Technical Drawing Three Point Perspective
If you really want an accurate three point perspective carry out the following process:
Note: We will make an accurate three point perspective drawing of the object we created in isometric drawing as below:
The first line to draw is a horizontal line (called a picture plane). On that horizontal line we will draw the corner of our object.
The angle to the picture plane can be anything you want but we have chosen 30 degrees.
Now we are going to choose a viewing point (called a station point). The viewing point should be vertically down from the corner of our object (vertical red line).
The view from view A is too wide.
The view from view C is too narrow.
View B would give us an excellent viewing point of the object.
Now we have chosen viewing point B we need to draw lines connecting corners on our object to the viewing point and mark the points where these lines cross the picture plane. Unlike with one point perspective, we will only be connecting corners that are on the two sides of our plan view that are closest to the picture plane. Because of the foreshortening created by three point perspective we will need to work out the rest of the corners using a different technique which we will cover once we have the base of our object drawn.
Your next step is to draw the side elevation of your object on the left hand side and project the leading edge on to a vertical line (shown in red).
Decide whether you want a high level horizon line or low level horizon line. We have drawn a high level horizon line.
On the chosen horizon line we are going to use two vanishing points that are quite wide apart. The points could be placed arbitrarily but where they are affects the view and with practice you will learn the difference. Here we are going to follow the angle of the plan view of the object to the picture plane in the very first drawing we drew above i.e. 30 degrees and 60 degrees.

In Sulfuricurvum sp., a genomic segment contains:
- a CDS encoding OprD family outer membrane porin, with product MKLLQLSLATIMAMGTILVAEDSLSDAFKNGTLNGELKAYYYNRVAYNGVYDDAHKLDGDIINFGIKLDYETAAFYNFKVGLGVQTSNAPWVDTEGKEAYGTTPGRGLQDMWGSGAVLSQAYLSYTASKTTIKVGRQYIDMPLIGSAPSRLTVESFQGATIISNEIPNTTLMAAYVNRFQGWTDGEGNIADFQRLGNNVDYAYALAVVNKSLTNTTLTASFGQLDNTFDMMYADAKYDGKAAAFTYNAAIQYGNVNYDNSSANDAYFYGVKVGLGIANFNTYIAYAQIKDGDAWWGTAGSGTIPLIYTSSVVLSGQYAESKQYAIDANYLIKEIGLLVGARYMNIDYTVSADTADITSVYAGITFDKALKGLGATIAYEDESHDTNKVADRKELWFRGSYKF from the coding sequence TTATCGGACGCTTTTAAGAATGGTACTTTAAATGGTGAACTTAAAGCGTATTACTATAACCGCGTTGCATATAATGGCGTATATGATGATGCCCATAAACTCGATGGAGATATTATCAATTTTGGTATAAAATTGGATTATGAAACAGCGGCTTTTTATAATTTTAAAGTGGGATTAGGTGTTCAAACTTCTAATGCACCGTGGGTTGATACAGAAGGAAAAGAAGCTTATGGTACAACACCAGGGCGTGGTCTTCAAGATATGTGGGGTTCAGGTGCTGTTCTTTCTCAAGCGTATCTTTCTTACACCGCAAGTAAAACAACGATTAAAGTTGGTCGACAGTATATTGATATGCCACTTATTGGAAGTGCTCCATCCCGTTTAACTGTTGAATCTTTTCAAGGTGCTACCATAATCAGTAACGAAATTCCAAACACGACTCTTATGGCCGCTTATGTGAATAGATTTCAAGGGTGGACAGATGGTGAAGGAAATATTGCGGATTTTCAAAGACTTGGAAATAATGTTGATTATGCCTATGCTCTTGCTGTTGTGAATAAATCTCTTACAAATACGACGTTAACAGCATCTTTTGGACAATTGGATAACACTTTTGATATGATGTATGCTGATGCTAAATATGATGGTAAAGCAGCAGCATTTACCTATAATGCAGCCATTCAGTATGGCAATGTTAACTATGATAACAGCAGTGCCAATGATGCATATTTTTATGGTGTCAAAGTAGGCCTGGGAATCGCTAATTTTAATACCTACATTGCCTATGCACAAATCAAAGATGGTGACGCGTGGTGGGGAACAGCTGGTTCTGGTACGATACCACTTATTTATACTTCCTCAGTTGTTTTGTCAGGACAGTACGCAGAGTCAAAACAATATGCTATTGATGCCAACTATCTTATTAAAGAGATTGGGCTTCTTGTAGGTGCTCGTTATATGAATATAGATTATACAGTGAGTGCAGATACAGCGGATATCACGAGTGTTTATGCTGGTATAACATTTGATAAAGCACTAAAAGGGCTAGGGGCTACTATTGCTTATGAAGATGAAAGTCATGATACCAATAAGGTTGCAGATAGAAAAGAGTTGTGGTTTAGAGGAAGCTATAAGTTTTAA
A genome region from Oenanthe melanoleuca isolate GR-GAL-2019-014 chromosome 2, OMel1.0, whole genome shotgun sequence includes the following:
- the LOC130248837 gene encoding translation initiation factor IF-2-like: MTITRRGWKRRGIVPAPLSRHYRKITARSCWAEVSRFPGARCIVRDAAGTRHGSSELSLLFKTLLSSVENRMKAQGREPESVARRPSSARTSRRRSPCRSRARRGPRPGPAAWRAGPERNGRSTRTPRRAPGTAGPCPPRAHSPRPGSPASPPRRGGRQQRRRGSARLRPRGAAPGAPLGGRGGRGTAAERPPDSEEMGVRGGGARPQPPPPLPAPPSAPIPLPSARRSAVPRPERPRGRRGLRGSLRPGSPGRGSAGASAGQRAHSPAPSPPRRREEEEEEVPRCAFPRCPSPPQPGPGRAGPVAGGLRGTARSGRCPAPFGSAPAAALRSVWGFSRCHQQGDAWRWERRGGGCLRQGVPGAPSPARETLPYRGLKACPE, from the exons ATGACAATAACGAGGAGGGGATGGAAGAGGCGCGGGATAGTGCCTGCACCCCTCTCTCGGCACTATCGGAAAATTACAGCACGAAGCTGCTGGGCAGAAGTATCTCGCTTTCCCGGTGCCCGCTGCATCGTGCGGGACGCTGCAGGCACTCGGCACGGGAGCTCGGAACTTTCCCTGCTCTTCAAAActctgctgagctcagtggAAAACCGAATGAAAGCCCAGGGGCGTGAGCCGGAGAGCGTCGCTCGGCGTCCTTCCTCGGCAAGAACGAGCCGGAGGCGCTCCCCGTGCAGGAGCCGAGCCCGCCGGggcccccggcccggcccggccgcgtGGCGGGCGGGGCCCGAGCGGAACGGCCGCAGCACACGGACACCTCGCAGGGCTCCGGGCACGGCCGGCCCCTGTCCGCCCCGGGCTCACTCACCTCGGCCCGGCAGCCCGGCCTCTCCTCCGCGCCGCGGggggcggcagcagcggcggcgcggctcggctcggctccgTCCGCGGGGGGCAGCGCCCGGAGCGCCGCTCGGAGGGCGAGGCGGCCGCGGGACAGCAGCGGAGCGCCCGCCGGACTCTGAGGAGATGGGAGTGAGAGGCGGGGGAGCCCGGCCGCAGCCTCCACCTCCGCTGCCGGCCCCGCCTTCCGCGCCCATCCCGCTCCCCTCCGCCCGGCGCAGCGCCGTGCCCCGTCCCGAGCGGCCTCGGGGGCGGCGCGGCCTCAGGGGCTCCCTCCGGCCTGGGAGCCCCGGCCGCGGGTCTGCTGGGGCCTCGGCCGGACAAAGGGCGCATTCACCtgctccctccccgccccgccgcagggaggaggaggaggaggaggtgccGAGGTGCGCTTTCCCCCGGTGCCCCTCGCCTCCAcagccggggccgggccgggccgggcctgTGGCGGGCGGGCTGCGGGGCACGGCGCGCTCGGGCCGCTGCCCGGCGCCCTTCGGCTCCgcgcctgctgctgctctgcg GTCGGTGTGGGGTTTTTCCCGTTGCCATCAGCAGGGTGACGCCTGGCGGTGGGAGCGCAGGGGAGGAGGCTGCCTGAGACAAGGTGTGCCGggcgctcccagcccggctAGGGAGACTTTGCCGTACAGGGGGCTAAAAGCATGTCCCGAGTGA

Now you need to align drawing A with drawing B along the red vertical line.
Now we need to add our third vanishing point. We are going to add our third vanishing point near the bottom of the page. For more information about high and low level horizon lines in three point perspective see our Mammoth Memory page on high and low level horizon lines (three point perspective).
Next we need to project the points where our viewing point crosses the picture plane vertically down. From here we can draw more vanishing points out to meet these vertical lines.
Mark out the base of the object.
Now we need to project the points on our picture plane of the upper part of the object.
From here we can add in our horizontal lines from our side elevation then draw vanishing point lines out from where these two lines meet our vertical line, these lines will give us accurate heights for each section of our object. We can also add lines from our third vanishing point that go through the corners of our object.
We can now use these vanishing point lines to start drawing in the sides of our object.
To add in the cut out for the raised section we can add in more lines from our third vanishing point as well as adding vanishing point lines from the edge of the raised section we have already drawn in.
We can draw an extra line out from our side elevation and draw vanishing point lines from where it meets our vertical line. We can then use these vanishing point lines to fill in the rest of the cut out on the raised section.
You can finally add in two more lines from your third vanishing point and three more lines connecting to your other two vanishing points to draw in the cut out on the front of your object.
Lastly you can remove all of your guide lines, leaving you with an accurate three point perspective drawing.
Technical drawing three point perspective.